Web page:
The result? Passengers are vulnerable for the duration of the flight. "You can't move, so when the person next to you has an explosive cough or sneeze, you're out of luck," Ozonoff said.

That much was confirmed by Gendreau's analysis of one planeload of passengers who were tragically impacted by SARS, the respiratory disease that killed more than 700 people and sickened more than 8,000 in a global epidemic in 2003.

Of 40 flights investigated for carrying SARS-infected passengers during the 2003 outbreak, five showed evidence of on-board transmission. One in particular -- a March 15, 2003 Air China flight from Hong Kong to Beijing -- accounted for 22 of the 37 people known to have contracted the disease following air travel, in a phenomenon the researchers called "superspreading."

That particular incidence was unusual, in that the flight was only three hours long and individuals sitting a full seven rows away from the "index" passenger became infected.

That's surprising, the researchers said, because airborne disease is most likely to be transmitted within two rows of a contagious passengers, on flights more than eight hours long.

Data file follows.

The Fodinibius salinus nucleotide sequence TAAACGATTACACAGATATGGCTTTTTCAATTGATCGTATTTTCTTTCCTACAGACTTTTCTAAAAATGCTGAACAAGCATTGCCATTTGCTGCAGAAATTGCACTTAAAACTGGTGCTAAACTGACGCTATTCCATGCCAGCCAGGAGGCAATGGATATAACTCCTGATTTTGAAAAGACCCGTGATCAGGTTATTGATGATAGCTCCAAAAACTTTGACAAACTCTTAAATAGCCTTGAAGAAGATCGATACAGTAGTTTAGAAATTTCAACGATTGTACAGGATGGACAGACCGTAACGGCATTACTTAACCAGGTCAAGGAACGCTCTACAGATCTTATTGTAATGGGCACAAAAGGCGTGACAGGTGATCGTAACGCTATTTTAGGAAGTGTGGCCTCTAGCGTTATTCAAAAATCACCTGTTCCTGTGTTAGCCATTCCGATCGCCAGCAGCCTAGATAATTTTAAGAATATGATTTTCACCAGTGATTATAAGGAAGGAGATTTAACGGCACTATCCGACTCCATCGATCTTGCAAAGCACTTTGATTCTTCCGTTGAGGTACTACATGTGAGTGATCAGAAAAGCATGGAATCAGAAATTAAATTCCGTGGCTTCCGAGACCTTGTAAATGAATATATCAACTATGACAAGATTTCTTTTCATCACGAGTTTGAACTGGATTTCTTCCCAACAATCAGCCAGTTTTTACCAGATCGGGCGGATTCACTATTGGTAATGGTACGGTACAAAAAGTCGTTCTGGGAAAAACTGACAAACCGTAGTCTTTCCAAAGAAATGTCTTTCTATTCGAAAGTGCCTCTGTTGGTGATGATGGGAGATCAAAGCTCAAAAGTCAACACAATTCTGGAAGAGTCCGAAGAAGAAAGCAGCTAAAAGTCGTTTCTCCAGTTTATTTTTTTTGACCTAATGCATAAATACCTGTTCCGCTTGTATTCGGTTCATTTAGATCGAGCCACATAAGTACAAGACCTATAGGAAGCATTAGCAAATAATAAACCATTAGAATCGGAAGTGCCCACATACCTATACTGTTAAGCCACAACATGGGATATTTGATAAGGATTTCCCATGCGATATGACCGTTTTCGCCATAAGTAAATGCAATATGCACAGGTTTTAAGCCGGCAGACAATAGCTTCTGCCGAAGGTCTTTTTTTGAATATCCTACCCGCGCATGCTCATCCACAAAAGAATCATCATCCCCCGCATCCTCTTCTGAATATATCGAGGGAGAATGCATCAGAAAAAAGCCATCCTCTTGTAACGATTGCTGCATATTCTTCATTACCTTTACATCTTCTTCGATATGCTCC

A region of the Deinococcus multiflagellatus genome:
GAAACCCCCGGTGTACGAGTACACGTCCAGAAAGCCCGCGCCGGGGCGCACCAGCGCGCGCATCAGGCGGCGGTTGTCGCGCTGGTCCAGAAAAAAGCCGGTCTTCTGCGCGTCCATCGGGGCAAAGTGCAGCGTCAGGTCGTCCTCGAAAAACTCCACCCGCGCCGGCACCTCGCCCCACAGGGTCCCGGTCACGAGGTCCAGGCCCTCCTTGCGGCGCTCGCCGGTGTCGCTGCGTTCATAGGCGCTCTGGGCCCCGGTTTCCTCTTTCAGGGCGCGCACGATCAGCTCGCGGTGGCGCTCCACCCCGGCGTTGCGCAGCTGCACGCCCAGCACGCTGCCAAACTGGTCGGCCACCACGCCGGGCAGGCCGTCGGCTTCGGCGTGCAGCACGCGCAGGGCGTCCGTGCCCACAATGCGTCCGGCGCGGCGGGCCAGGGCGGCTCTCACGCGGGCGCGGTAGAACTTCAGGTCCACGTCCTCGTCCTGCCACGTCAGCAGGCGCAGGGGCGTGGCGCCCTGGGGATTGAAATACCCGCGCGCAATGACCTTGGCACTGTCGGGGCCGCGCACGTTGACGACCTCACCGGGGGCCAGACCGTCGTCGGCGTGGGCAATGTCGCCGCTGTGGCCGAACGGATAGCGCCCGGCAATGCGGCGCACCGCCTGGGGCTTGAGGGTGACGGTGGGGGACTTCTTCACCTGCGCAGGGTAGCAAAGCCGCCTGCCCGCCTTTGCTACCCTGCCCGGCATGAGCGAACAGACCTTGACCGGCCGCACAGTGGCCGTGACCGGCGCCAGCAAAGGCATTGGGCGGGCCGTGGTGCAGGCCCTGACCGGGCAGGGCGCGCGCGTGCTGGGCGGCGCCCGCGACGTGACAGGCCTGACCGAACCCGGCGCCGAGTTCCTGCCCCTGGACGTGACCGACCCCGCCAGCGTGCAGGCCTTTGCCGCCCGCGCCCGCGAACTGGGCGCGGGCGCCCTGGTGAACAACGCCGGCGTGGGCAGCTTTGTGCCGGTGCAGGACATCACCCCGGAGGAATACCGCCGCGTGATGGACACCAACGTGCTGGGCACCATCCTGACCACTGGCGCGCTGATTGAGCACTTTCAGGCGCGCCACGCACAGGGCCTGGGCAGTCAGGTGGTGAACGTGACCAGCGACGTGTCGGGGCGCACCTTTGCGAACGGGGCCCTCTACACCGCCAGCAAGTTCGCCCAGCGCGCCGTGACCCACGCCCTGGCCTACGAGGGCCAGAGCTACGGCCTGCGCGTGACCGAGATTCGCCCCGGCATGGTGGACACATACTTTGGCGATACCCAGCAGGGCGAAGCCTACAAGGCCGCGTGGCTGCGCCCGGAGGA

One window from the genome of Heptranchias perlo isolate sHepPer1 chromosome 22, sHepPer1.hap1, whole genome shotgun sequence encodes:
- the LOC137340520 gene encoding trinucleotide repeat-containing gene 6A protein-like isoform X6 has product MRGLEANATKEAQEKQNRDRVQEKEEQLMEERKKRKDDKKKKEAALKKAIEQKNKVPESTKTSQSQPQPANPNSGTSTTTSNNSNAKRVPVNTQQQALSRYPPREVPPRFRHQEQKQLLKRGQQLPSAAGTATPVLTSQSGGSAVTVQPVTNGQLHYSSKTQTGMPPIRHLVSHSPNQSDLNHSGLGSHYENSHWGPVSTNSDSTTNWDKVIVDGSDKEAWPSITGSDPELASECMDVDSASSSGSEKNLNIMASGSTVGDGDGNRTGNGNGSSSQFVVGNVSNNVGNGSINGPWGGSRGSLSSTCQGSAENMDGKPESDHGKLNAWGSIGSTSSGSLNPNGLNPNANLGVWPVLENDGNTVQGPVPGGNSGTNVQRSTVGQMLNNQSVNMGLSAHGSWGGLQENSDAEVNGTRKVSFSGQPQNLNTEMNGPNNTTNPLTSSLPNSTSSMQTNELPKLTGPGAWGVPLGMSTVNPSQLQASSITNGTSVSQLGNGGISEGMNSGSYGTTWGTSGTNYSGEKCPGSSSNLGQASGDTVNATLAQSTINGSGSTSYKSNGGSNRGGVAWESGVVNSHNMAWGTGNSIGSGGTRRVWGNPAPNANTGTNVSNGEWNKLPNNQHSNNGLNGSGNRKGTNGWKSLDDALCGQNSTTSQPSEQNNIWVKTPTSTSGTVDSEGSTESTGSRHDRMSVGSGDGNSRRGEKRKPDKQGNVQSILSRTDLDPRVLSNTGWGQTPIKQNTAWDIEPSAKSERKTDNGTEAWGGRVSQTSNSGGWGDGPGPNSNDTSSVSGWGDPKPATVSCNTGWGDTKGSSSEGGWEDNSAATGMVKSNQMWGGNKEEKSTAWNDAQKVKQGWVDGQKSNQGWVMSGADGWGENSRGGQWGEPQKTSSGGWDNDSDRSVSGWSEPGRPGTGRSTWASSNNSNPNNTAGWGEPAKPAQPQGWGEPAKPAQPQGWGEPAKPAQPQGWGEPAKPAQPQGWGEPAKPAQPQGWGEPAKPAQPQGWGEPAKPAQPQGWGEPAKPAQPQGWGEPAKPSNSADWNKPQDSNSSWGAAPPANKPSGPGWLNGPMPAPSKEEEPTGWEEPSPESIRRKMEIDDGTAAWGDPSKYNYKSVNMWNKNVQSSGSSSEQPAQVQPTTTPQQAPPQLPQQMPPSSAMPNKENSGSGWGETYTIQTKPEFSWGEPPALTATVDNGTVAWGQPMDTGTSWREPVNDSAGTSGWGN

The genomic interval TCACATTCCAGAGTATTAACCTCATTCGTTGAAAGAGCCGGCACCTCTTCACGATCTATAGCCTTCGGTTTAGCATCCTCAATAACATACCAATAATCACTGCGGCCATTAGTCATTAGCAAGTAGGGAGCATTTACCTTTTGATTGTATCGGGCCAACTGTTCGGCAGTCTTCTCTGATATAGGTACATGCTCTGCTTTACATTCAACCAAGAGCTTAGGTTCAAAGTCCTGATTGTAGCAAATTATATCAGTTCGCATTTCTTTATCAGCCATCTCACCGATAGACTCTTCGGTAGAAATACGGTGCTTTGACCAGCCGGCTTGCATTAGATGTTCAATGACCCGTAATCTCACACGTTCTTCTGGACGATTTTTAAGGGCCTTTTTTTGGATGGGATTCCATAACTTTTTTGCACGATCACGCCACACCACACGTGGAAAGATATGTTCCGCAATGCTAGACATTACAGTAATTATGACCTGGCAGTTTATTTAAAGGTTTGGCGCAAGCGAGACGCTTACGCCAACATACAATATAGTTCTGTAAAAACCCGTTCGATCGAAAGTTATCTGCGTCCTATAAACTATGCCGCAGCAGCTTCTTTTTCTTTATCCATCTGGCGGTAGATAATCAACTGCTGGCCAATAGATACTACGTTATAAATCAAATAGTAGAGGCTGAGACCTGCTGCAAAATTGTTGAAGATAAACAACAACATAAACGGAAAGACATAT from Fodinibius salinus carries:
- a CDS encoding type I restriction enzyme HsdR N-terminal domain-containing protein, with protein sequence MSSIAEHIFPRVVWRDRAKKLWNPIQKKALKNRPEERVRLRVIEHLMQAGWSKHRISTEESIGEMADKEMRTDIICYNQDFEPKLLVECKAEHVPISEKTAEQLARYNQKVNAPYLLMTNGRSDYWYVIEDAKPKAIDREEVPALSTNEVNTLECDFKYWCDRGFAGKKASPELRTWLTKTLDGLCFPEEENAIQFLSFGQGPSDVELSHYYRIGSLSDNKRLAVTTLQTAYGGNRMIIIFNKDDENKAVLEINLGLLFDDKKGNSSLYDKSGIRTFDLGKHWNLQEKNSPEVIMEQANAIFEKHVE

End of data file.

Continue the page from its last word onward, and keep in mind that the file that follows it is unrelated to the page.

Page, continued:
In their review of the available literature, the authors unearthed documented cases of other airborne disease transmissions, including tuberculosis (the risk is about one in 1,000 when a symptomatic source is present), flu, and outbreaks of food-borne illnesses, which remain the most common.

No common cold outbreaks have been reported, probably because the illness is so widespread it would be difficult to trace, they said.

But according to Ozonoff, the literature is "surprisingly sparse," so airborne outbreaks are probably more frequent than reported.

The relative safety of high-flying air quality seems to be largely a matter of luck, he added.

That's because only 85 percent of commercial airlines carrying more than 100 passengers have High Efficiency Particulate Air (HEPA) filters, which are currently not required by U.S. government regulations, he said.

HEPA filters capture anything 0.3 microns or larger, Gendreau said. That means all bacteria as well as fungus, spores and pollutants. Viruses are smaller than 0.3 microns but they usually travel in clumps or on dust particles that are captured by the filters.